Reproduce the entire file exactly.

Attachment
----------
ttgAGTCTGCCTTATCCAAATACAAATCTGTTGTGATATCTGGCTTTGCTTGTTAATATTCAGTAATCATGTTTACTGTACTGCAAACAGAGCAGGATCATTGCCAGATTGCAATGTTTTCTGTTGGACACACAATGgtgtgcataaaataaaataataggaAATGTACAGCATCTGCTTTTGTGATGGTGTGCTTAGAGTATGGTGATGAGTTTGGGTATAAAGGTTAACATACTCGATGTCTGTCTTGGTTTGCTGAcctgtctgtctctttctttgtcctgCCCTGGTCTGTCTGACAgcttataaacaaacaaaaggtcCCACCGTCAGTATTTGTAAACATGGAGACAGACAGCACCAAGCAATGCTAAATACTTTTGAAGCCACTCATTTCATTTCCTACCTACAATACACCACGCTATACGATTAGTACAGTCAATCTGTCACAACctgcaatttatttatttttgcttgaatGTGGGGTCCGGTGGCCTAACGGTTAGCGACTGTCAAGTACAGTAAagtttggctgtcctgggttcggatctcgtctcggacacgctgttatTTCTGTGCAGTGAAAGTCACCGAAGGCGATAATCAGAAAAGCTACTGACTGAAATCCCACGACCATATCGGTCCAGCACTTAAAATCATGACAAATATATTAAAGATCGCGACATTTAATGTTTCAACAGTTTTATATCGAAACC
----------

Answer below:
ttgAGTCTGCCTTATCCAAATACAAATCTGTTGTGATATCTGGCTTTGCTTGTTAATATTCAGTAATCATGTTTACTGTACTGCAAACAGAGCAGGATCATTGCCAGATTGCAATGTTTTCTGTTGGACACACAATGgtgtgcataaaataaaataataggaAATGTACAGCATCTGCTTTTGTGATGGTGTGCTTAGAGTATGGTGATGAGTTTGGGTATAAAGGTTAACATACTCGATGTCTGTCTTGGTTTGCTGAcctgtctgtctctttctttgtcctgCCCTGGTCTGTCTGACAgcttataaacaaacaaaaggtcCCACCGTCAGTATTTGTAAACATGGAGACAGACAGCACCAAGCAATGCTAAATACTTTTGAAGCCACTCATTTCATTTCCTACCTACAATACACCACGCTATACGATTAGTACAGTCAATCTGTCACAACctgcaatttatttatttttgcttgaatGTGGGGTCCGGTGGCCTAACGGTTAGCGACTGTCAAGTACAGTAAagtttggctgtcctgggttcggatctcgtctcggacacgctgttatTTCTGTGCAGTGAAAGTCACCGAAGGCGATAATCAGAAAAGCTACTGACTGAAATCCCACGACCATATCGGTCCAGCACTTAAAATCATGACAAATATATTAAAGATCGCGACATTTAATGTTTCAACAGTTTTATATCGAAACC